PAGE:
Attribute Based Shopping - A blessing or a bane?
— 11 experts shared their view
While attribute based shopping has been discussed for over 10 years, the level of noise about its application for the hotel industry has significantly increased in the last 18 months. After significant investment in new systems and technology, companies like IHG are tipping their toes in the ABS waters. While some tout the great benefits (and revenues) expected by offering customers more choice, others take a more cautious approach, questioning the expected benefits and ROI. What is your take on ABS, will it do what it did for the Airline industry - boost ancillary revenues, or will it be the "3D TV" of Hotel Technology.
Assistant Professor at Ecole hôtelière de Lausanne
Customers don't buy attributes, customers buy solutions to their problems. What customer problems could ABS solve? How could ABS make customers' lives better or easier? The fate of ABS will depend on the answers to these questions.
What customer problems could ABS solve? To answer this question, hoteliers should focus on their customer personas, personas' lifestyles, and reasons to visit the destination. A family traveling with an infant needs more than a baby crib, and will pay for the extra amenities such as baby bathtub, baby bottle sanitizer, etc. To make customers' lives easier, Westin Gear Lending program enables travelers to maintain their travel routine without carrying their sports gear, while a Westin Workout room let travelers use fitness equipment in their rooms. Hence, monetization opportunities are not much about rooms' physical attributes, but addressing customers' problems.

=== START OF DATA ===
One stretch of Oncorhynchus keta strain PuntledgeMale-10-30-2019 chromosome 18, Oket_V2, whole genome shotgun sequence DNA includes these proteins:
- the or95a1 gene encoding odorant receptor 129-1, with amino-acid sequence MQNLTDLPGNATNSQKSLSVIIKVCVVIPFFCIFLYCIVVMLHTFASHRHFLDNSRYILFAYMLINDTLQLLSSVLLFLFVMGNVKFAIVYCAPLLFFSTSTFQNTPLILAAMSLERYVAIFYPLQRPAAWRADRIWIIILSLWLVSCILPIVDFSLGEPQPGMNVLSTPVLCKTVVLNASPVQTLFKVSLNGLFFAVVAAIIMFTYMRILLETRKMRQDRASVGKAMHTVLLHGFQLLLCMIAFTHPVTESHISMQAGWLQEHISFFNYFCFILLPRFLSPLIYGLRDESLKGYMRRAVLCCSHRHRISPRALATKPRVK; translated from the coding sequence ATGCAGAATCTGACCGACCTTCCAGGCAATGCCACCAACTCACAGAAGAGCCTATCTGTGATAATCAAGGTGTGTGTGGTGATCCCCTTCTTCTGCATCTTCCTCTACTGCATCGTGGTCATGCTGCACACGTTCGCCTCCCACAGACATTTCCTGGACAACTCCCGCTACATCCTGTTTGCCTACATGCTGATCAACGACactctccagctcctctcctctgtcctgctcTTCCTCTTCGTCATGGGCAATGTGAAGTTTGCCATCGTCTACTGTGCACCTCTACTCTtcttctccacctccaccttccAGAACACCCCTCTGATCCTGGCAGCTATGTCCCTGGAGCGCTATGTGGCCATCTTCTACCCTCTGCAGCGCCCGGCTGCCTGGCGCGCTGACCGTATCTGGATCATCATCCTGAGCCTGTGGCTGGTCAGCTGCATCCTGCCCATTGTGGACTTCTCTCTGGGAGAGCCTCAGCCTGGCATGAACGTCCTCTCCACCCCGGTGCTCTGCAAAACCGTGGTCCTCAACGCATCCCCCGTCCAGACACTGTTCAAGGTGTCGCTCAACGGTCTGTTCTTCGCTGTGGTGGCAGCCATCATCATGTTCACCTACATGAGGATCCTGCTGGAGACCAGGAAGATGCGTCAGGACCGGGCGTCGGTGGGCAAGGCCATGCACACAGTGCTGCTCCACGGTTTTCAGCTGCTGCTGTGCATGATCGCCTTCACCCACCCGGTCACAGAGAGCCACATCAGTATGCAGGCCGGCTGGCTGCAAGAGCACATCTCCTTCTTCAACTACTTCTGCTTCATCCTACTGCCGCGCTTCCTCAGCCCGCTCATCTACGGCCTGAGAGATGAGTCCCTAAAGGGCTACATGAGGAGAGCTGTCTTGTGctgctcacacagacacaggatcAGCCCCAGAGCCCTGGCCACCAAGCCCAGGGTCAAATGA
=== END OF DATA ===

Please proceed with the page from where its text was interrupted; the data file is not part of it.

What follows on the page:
Focusing on monetizing attributes may create a dilemma. Hotel rooms can be differentiated based on a very limited set of attributes, such as a king or queen bed, high or low floor, near or away from elevators, shower or bathtub, different views, etc. Even if customers could configure their own rooms, they may not perceive this opportunity as value-adding. On the other hand, high-end properties may offer more attributes or features, but their customers probably do not want to invest their valuable time to configure, while hoteliers want to avoid showing the price of every attribute.
Nerveless, the technology developed for ABS will be a blessing. When hoteliers think outside of the box (hotel), identify services or amenities helping customers solving their problems, then these services or amenities could be booked and confirmed through ABS. What about booking a hotel room with two beach chairs and an umbrella? Anyone?